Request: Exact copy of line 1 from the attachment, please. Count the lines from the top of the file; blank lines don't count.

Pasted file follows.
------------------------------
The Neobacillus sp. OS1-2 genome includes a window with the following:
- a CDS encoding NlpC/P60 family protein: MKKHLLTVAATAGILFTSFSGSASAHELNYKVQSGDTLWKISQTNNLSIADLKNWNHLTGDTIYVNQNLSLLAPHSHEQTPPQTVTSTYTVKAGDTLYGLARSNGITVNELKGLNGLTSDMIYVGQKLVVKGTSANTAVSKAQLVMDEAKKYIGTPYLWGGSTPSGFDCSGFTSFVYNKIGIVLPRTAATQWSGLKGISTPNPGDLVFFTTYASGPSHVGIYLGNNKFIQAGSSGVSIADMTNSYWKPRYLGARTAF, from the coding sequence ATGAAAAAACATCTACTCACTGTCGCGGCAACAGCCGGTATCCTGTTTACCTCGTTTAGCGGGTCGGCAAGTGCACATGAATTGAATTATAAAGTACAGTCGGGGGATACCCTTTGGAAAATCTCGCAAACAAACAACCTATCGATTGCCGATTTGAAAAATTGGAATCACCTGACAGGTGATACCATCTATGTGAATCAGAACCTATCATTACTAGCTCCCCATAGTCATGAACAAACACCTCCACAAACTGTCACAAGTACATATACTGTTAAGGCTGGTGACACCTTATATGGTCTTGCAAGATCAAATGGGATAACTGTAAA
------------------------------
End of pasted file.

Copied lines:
The Neobacillus sp. OS1-2 genome includes a window with the following: